The Charter/TWC Deal Has Few Friends, But Who Cares?

October 15th, 2015 by · 3 Comments

Over the past few days, supporters and detractors of the summer’s big cable deal have been filing their thoughts with the FCC, and the second category has been rather more vocal. Charter announced plans to purchase TWC in May, a few months after Comcast’s effort to do the same was squelched by regulatory opposition.

Consumer advocates like the Free Press, Public Knowledge, Common Cause, and Open MIC have all come out against the deal. The reasons are pretty much the same as they had for Comcast (too big, too much leverage), but a little less shrill this time.

Dish Network doesn’t like it much either, although it’s hard to imagine Dish liking any cable merger at all. They argue that it’s pretty much the same as the Comcast deal, and provided lots of quotes to demonstrate that the motivation behind the deal is the same, if smaller. Not much question about that, I’d say.

Yesterday it was AT&T’s turn.  They don’t actually oppose the merger, but they took the opportunity to explain why it is a bad idea anyway. Cable companies should compete against each other directly more rather than defend their geographically distinct monopolistic territories and consolidate as far as regulators will let them. You know, just like the baby bells always did. Oh wait…

On the pro side are all sorts of non-profits and chambers of commerce and townships and such that Charter has mustered through its web of relationships. More investment, more jobs, more access in their region, what’s not to like?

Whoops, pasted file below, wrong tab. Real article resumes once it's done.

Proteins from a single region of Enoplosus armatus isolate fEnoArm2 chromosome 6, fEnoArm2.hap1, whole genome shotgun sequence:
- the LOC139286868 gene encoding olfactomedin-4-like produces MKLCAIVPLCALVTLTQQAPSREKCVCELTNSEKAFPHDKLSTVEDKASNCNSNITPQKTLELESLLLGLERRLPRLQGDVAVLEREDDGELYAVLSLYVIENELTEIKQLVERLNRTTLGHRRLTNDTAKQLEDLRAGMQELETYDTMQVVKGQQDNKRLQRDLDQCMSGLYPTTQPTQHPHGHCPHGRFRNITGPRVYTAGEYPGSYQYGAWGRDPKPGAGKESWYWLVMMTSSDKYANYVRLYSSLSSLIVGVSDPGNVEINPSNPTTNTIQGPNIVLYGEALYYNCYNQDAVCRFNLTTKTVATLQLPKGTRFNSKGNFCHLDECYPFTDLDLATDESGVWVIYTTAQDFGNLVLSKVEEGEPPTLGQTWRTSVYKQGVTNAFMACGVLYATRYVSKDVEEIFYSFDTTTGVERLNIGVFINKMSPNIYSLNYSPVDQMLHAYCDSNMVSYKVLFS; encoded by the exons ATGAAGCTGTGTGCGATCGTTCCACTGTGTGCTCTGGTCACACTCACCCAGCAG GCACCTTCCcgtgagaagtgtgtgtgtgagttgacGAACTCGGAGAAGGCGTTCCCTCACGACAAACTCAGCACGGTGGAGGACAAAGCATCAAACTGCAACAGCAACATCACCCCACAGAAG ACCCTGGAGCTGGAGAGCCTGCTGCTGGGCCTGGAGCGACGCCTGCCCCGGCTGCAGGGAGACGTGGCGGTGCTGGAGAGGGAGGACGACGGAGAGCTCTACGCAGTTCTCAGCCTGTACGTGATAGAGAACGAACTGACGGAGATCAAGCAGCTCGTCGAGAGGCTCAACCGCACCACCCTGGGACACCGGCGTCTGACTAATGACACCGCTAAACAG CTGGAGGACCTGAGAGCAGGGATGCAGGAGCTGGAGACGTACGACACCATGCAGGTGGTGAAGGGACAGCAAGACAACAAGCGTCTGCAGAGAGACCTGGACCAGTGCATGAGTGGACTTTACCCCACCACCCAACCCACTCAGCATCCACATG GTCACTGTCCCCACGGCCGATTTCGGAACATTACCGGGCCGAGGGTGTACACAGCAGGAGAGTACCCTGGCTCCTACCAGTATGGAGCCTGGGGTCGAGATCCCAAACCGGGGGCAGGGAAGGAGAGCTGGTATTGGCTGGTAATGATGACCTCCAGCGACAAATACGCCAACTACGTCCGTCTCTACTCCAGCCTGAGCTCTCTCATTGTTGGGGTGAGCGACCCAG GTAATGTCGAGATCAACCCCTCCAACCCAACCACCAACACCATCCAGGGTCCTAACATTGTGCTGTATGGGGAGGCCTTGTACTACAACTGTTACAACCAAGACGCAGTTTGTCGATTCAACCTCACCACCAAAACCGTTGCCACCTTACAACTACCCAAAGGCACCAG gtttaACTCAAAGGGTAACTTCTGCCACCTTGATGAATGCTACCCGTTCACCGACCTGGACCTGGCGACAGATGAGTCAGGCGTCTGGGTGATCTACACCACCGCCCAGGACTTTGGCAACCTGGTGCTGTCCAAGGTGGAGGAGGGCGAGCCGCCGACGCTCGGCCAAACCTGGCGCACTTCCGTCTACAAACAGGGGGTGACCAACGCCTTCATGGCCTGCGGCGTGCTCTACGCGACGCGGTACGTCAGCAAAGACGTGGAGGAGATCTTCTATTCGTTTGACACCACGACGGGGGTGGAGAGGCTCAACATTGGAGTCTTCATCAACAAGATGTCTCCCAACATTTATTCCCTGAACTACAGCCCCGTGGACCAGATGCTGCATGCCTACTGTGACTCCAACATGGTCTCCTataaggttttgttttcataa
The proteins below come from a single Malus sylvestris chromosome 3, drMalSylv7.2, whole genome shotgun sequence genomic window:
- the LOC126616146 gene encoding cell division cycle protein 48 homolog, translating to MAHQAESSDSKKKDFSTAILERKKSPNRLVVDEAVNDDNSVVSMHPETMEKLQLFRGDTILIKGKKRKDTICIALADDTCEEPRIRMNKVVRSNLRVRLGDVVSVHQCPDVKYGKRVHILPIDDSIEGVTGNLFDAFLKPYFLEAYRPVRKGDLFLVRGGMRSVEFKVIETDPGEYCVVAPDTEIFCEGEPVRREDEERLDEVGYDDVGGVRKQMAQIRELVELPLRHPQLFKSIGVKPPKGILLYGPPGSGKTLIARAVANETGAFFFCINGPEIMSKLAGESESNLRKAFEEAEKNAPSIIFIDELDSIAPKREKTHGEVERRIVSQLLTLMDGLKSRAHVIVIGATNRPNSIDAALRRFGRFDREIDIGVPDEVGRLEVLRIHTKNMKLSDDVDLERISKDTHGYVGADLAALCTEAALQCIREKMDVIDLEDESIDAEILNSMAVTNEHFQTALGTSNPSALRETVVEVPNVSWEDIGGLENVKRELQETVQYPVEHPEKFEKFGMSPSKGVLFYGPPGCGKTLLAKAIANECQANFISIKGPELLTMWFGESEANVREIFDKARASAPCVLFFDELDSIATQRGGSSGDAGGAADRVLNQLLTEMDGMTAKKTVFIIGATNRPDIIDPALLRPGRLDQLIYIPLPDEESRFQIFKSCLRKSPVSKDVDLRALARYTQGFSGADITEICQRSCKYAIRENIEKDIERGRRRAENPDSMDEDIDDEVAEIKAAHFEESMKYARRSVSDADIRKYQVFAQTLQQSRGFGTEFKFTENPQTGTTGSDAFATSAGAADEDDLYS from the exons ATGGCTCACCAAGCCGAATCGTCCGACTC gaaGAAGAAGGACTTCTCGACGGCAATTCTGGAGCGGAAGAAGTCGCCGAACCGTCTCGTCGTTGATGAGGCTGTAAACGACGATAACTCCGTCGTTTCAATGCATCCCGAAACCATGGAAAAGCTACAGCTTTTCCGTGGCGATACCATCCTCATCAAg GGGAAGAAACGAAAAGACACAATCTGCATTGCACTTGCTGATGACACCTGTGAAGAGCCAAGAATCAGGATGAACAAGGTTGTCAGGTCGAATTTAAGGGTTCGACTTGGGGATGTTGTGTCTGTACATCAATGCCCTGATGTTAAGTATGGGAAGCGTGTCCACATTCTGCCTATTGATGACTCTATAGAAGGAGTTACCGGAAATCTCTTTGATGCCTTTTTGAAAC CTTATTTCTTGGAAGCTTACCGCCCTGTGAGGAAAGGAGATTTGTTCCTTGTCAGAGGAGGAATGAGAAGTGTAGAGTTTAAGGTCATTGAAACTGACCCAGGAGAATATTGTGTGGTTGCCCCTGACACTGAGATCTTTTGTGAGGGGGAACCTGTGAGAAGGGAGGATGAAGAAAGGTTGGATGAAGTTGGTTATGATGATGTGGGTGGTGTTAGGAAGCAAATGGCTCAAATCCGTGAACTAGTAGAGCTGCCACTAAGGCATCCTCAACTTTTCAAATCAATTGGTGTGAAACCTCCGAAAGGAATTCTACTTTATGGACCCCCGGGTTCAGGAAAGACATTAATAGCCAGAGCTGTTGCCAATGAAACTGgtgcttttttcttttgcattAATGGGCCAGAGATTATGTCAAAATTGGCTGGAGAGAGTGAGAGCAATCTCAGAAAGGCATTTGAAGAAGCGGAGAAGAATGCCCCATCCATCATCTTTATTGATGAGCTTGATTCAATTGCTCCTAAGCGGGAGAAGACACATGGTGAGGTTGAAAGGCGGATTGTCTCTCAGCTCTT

And yet, it’s all a choreographed dance and has a very different flavor than with Comcast, where the weight of opinion actually seemed to matter. It’s as if everyone knows that this one will go through unless something unexpected happens, because Charter isn’t big enough to scare enough people. It’s just that everyone gets to make their point first, and lobbyists have to put food on the table too.

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Categories: Cable · Government Regulations · Mergers and Acquisitions

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3 Comments So Far

  • Jc says:

    Cable companies can’t complete with each other period. They are given a franchise monopoly for their infrastructure that only they can take advantage of.

    The only end result of the current cable landscape is to the eventual consolidation of cable companies until just one or two remain, leaving them ripe to be bought out by a telecom that will just kill any service that isn’t profitable.

  • Paul says:

    Cable companies do NOT have legally recognized monopolies. They may compete with each other but generally choose not to, due, in large part, to the high cost of market entry as a facilities-based provider.

  • mhammett says:

    This deal has put brakes on either of them doing much with interconnection.

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